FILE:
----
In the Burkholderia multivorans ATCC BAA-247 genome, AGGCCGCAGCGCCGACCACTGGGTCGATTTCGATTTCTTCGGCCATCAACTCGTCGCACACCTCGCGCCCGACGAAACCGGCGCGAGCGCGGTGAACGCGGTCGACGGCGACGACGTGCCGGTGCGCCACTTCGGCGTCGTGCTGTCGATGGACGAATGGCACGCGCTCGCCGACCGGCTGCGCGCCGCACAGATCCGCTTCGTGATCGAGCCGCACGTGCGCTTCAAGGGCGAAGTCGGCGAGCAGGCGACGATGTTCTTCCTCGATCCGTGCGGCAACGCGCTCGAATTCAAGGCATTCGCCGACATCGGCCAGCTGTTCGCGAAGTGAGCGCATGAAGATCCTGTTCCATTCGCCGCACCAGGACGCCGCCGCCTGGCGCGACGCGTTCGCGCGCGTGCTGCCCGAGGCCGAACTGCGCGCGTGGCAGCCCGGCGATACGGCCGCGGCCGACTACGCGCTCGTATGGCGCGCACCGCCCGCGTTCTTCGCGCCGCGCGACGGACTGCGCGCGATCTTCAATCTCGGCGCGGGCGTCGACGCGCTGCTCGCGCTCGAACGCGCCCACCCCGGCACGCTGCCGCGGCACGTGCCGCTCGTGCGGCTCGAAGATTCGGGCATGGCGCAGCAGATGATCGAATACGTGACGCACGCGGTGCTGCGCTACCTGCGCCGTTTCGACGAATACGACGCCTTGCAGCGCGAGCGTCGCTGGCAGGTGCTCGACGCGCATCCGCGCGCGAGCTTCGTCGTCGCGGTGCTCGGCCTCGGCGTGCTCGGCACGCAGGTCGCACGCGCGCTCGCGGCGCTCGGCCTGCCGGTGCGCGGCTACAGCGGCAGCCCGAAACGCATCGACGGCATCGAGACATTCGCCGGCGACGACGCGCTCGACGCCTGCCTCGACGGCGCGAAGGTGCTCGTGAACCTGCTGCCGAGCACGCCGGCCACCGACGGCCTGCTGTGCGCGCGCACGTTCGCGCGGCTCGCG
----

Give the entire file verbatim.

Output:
In the Burkholderia multivorans ATCC BAA-247 genome, AGGCCGCAGCGCCGACCACTGGGTCGATTTCGATTTCTTCGGCCATCAACTCGTCGCACACCTCGCGCCCGACGAAACCGGCGCGAGCGCGGTGAACGCGGTCGACGGCGACGACGTGCCGGTGCGCCACTTCGGCGTCGTGCTGTCGATGGACGAATGGCACGCGCTCGCCGACCGGCTGCGCGCCGCACAGATCCGCTTCGTGATCGAGCCGCACGTGCGCTTCAAGGGCGAAGTCGGCGAGCAGGCGACGATGTTCTTCCTCGATCCGTGCGGCAACGCGCTCGAATTCAAGGCATTCGCCGACATCGGCCAGCTGTTCGCGAAGTGAGCGCATGAAGATCCTGTTCCATTCGCCGCACCAGGACGCCGCCGCCTGGCGCGACGCGTTCGCGCGCGTGCTGCCCGAGGCCGAACTGCGCGCGTGGCAGCCCGGCGATACGGCCGCGGCCGACTACGCGCTCGTATGGCGCGCACCGCCCGCGTTCTTCGCGCCGCGCGACGGACTGCGCGCGATCTTCAATCTCGGCGCGGGCGTCGACGCGCTGCTCGCGCTCGAACGCGCCCACCCCGGCACGCTGCCGCGGCACGTGCCGCTCGTGCGGCTCGAAGATTCGGGCATGGCGCAGCAGATGATCGAATACGTGACGCACGCGGTGCTGCGCTACCTGCGCCGTTTCGACGAATACGACGCCTTGCAGCGCGAGCGTCGCTGGCAGGTGCTCGACGCGCATCCGCGCGCGAGCTTCGTCGTCGCGGTGCTCGGCCTCGGCGTGCTCGGCACGCAGGTCGCACGCGCGCTCGCGGCGCTCGGCCTGCCGGTGCGCGGCTACAGCGGCAGCCCGAAACGCATCGACGGCATCGAGACATTCGCCGGCGACGACGCGCTCGACGCCTGCCTCGACGGCGCGAAGGTGCTCGTGAACCTGCTGCCGAGCACGCCGGCCACCGACGGCCTGCTGTGCGCGCGCACGTTCGCGCGGCTCGCG